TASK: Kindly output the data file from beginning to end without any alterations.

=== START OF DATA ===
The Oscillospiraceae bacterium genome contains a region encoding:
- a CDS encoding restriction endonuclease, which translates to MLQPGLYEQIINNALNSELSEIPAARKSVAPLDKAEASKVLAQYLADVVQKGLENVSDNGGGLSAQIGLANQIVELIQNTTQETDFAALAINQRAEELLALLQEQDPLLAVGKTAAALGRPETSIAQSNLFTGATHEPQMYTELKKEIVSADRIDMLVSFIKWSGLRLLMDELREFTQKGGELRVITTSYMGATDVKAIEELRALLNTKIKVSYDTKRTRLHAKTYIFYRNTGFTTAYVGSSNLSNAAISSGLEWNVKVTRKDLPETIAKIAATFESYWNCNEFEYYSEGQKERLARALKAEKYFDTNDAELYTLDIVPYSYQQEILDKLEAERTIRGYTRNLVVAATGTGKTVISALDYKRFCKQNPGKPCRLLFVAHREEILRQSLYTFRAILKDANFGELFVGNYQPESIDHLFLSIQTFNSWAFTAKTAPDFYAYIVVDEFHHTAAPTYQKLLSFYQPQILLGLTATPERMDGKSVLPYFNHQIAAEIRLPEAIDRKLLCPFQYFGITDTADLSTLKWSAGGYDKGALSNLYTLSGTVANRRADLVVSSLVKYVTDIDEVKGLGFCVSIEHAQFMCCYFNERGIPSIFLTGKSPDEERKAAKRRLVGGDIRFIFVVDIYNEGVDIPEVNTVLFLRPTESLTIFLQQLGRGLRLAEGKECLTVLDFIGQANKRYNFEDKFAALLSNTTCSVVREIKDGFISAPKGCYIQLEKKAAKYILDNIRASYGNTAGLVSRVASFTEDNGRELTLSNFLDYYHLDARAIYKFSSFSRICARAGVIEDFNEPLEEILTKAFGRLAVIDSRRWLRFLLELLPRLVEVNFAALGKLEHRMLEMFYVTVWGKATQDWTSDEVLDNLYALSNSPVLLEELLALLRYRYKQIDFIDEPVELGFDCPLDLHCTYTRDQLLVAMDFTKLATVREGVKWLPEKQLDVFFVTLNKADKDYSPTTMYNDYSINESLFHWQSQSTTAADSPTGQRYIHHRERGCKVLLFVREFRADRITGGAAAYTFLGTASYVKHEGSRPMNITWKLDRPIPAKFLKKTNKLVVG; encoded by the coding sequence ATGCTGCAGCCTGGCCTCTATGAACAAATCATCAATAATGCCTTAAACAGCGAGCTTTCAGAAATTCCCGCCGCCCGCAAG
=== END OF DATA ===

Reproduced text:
The Oscillospiraceae bacterium genome contains a region encoding:
- a CDS encoding restriction endonuclease, which translates to MLQPGLYEQIINNALNSELSEIPAARKSVAPLDKAEASKVLAQYLADVVQKGLENVSDNGGGLSAQIGLANQIVELIQNTTQETDFAALAINQRAEELLALLQEQDPLLAVGKTAAALGRPETSIAQSNLFTGATHEPQMYTELKKEIVSADRIDMLVSFIKWSGLRLLMDELREFTQKGGELRVITTSYMGATDVKAIEELRALLNTKIKVSYDTKRTRLHAKTYIFYRNTGFTTAYVGSSNLSNAAISSGLEWNVKVTRKDLPETIAKIAATFESYWNCNEFEYYSEGQKERLARALKAEKYFDTNDAELYTLDIVPYSYQQEILDKLEAERTIRGYTRNLVVAATGTGKTVISALDYKRFCKQNPGKPCRLLFVAHREEILRQSLYTFRAILKDANFGELFVGNYQPESIDHLFLSIQTFNSWAFTAKTAPDFYAYIVVDEFHHTAAPTYQKLLSFYQPQILLGLTATPERMDGKSVLPYFNHQIAAEIRLPEAIDRKLLCPFQYFGITDTADLSTLKWSAGGYDKGALSNLYTLSGTVANRRADLVVSSLVKYVTDIDEVKGLGFCVSIEHAQFMCCYFNERGIPSIFLTGKSPDEERKAAKRRLVGGDIRFIFVVDIYNEGVDIPEVNTVLFLRPTESLTIFLQQLGRGLRLAEGKECLTVLDFIGQANKRYNFEDKFAALLSNTTCSVVREIKDGFISAPKGCYIQLEKKAAKYILDNIRASYGNTAGLVSRVASFTEDNGRELTLSNFLDYYHLDARAIYKFSSFSRICARAGVIEDFNEPLEEILTKAFGRLAVIDSRRWLRFLLELLPRLVEVNFAALGKLEHRMLEMFYVTVWGKATQDWTSDEVLDNLYALSNSPVLLEELLALLRYRYKQIDFIDEPVELGFDCPLDLHCTYTRDQLLVAMDFTKLATVREGVKWLPEKQLDVFFVTLNKADKDYSPTTMYNDYSINESLFHWQSQSTTAADSPTGQRYIHHRERGCKVLLFVREFRADRITGGAAAYTFLGTASYVKHEGSRPMNITWKLDRPIPAKFLKKTNKLVVG; encoded by the coding sequence ATGCTGCAGCCTGGCCTCTATGAACAAATCATCAATAATGCCTTAAACAGCGAGCTTTCAGAAATTCCCGCCGCCCGCAAG